Global Learning: Health Innovation & Entrepreneurship in South Africa
I’m probably in over my head. This thought dominated my head space the morning of July 27th, as I made my way downstairs to join the other participants of the inaugural ANDI-EMORY Health Technology Innovation workshop. Myself and three other business students, four law students and four Phd students were gathered in a 5 star hotel with highly accomplished professionals in the international science, business and law arenas to address a very important issue: access to affordable and sustainable solutions for neglected disease in Africa. My role as an MBA student was to help African fellows create business presentations for potential investors. Despite my fears, I understood the gravity of the task at hand and knew I would have to apply myself to contribute all I could. And so I did; I learned a lot, helped my scientist develop preliminary decks to pitch to investors and, most importantly, became invested and committed to a positive outcome long term.
Self – doubt regarding the quality and value of my contribution as a student with no experience in the complicated drug and medical device industry continued to surface throughout the workshop. But by the time I left the intense 3 day workshop, the word atherosclerosis was rolling off my tongue and I was establishing lines of communication for my team to continue our work with African scientists and leaders we admired and truly believed could change the African health system for the better. In addition to being introduced to the structures of the pharmaceutical industry and the relationships between the African and Western health system, I learned a valuable life lesson. Depth of experience is important, yet commitment to the cause/project is equally as important. During the workshop, important knowledge was shared and relationships were built. However, the passion and commitment ignited amongst participants during the workshop is the real success of the workshop. Students & leaders have committed to serve this cause once back in their home country, dedicating time and resources to a project laced in ambiguity. The commitment has been so strong that some students are now pursuing healthcare innovation as a career path.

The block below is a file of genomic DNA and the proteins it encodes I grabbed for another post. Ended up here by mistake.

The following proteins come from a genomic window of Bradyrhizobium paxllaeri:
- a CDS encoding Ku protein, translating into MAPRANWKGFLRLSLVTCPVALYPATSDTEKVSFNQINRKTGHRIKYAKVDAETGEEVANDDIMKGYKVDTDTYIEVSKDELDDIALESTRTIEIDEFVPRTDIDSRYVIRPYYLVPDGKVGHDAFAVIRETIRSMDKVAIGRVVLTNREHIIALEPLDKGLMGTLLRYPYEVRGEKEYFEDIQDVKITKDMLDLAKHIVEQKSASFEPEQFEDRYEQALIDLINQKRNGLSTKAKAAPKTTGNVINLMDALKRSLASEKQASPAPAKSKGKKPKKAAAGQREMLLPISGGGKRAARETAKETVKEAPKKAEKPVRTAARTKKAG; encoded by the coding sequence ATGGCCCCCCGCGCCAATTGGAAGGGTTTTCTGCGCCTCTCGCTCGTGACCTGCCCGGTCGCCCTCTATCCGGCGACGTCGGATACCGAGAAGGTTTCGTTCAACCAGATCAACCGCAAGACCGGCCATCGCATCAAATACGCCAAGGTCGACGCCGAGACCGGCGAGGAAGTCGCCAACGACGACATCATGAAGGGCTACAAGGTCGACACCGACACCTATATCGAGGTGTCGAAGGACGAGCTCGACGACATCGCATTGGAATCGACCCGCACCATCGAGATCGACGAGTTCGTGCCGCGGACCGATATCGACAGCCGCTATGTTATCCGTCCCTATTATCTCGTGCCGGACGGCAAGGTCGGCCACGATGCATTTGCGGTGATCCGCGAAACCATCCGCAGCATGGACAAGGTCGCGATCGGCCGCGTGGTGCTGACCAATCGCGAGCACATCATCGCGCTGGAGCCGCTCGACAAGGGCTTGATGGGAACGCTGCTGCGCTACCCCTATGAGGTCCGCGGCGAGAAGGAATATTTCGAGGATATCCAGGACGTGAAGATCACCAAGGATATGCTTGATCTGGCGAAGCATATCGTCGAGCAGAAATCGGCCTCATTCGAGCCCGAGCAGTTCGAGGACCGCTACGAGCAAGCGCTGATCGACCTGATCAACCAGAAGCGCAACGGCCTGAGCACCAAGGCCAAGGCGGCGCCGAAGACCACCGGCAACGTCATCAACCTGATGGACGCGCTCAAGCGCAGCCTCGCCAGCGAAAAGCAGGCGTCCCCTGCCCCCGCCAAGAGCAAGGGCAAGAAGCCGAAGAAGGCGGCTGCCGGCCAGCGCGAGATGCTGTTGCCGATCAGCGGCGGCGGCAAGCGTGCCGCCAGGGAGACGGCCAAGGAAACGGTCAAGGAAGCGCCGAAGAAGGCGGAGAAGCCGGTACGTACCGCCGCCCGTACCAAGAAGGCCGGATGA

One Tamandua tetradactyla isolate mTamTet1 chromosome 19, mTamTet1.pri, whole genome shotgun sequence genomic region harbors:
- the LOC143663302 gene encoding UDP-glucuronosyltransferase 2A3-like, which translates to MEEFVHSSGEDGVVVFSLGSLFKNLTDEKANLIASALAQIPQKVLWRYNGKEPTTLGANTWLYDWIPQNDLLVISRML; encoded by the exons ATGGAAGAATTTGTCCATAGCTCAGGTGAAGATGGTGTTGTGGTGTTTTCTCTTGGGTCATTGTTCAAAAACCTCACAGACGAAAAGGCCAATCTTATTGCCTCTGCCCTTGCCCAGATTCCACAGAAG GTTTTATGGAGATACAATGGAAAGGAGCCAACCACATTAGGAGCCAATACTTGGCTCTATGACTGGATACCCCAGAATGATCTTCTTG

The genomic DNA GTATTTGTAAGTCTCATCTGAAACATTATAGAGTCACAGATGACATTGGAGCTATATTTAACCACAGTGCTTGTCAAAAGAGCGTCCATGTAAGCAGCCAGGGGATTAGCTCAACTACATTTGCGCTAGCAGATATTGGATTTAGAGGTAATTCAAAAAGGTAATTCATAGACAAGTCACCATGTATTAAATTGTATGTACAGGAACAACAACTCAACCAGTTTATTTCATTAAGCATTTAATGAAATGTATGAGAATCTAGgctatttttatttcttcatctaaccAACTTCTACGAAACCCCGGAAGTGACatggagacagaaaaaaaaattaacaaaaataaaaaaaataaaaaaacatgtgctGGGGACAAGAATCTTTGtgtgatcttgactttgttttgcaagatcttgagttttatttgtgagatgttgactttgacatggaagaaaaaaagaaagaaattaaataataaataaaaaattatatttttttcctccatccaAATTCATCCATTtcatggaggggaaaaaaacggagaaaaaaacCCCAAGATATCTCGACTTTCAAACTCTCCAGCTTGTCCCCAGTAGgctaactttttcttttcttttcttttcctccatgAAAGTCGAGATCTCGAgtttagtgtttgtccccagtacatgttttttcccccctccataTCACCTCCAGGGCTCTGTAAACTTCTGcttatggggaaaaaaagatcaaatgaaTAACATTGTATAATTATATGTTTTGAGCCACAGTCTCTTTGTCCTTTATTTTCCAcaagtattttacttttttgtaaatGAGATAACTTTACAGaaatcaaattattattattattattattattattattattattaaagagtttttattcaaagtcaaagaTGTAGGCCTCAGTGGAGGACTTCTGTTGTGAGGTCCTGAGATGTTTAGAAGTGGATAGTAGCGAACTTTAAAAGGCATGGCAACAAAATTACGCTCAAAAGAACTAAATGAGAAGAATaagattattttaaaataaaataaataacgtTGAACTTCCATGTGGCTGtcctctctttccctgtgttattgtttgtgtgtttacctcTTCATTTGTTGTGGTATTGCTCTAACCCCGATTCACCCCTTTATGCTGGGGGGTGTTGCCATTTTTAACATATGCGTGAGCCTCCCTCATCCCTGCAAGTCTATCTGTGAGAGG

This experience was very timely because I’m pursuing my own start up venture in the highly saturated travel industry. My personal journey with entrepreneurship is also full of self-doubt, commitment and resilience. With only 3 years of experience in digital travel search, how could I be the only person to have thought of this? How will I be able to fight through the clutter of travel apps to change the way people search for travel? “I’m probably in over my head”, is a thought that surfaces whenever my team hits a roadblock or I just don’t know what to do next. However, with this experience under my belt and other experiences I’ve had at Goizueta Business School like this I am more confident in my ability to tackle problems in new frontiers.
It has been a few months since we left South Africa and our business team continues to work towards our goal of bringing one of the African Fellow’s device innovations to market in his home country of Malawi. We’re a world away from the product’s inventor, which creates critical communication issues and a steep learning curve about the business environment and market for the product. However, with each meeting we continue to identify next steps and brainstorm alternative paths. I am so proud of our team which is led by Charles Goetz and Carolyn Wright in faculty/administration and completed by myself, Claire Cooper, Alyssa Grabfeld and Teo Stanilov. I am so looking forward to seeing where our courageousness takes us and the impact we have the potential to make. Stay tuned!